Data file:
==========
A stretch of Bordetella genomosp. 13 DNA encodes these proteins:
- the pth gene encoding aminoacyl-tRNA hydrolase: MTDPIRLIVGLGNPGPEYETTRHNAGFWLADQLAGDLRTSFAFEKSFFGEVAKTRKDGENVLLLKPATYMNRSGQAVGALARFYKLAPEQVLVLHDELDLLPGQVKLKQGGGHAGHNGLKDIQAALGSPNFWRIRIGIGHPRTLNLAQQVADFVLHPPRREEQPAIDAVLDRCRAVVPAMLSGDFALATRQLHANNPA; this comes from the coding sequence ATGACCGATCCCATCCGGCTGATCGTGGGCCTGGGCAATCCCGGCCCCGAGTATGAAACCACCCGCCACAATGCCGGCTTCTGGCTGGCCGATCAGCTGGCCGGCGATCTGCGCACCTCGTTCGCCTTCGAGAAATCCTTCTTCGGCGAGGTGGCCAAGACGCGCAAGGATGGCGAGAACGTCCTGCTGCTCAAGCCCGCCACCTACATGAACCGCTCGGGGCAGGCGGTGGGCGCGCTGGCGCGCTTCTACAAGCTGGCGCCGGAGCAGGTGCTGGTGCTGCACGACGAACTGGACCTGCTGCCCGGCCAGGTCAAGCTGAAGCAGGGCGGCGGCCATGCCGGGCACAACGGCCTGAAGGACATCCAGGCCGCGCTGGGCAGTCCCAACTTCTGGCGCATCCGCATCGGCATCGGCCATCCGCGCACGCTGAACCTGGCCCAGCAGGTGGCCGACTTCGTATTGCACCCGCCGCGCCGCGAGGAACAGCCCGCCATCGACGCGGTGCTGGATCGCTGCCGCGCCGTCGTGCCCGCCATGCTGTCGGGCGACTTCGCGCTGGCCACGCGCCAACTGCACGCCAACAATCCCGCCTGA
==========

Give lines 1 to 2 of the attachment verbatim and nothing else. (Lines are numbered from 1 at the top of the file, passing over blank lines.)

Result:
A stretch of Bordetella genomosp. 13 DNA encodes these proteins:
- the pth gene encoding aminoacyl-tRNA hydrolase: MTDPIRLIVGLGNPGPEYETTRHNAGFWLADQLAGDLRTSFAFEKSFFGEVAKTRKDGENVLLLKPATYMNRSGQAVGALARFYKLAPEQVLVLHDELDLLPGQVKLKQGGGHAGHNGLKDIQAALGSPNFWRIRIGIGHPRTLNLAQQVADFVLHPPRREEQPAIDAVLDRCRAVVPAMLSGDFALATRQLHANNPA; this comes from the coding sequence ATGACCGATCCCATCCGGCTGATCGTGGGCCTGGGCAATCCCGGCCCCGAGTATGAAACCACCCGCCACAATGCCGGCTTCTGGCTGGCCGATCAGCTGGCCGGCGATCTGCGCACCTCGTTCGCCTTCGAGAAATCCTTCTTCGGCGAGGTGGCCAAGACGCGCAAGGATGGCGAGAACGTCCTGCTGCTCAAGCCCGCCACCTACATGAACCGCTCGGGGCAGGCGGTGGGCGCGCTGGCGCGCTTCTACAAGCTGGCGCCGGAGCAGGTGCTGGTGCTGCACGACGAACTGGACCTGCTGCCCGGCCAGGTCAAGCTGAAGCAGGGCGGCGGCCATGCCGGGCACAACGGCCTGAAGGACATCCAGGCCGCGCTGGGCAGTCCCAACTTCTGGCGCATCCGCATCGGCATCGGCCATCCGCGCACGCTGAACCTGGCCCAGCAGGTGGCCGACTTCGTATTGCACCCGCCGCGCCGCGAGGAACAGCCCGCCATCGACGCGGTGCTGGATCGCTGCCGCGCCGTCGTGCCCGCCATGCTGTCGGGCGACTTCGCGCTGGCCACGCGCCAACTGCACGCCAACAATCCCGCCTGA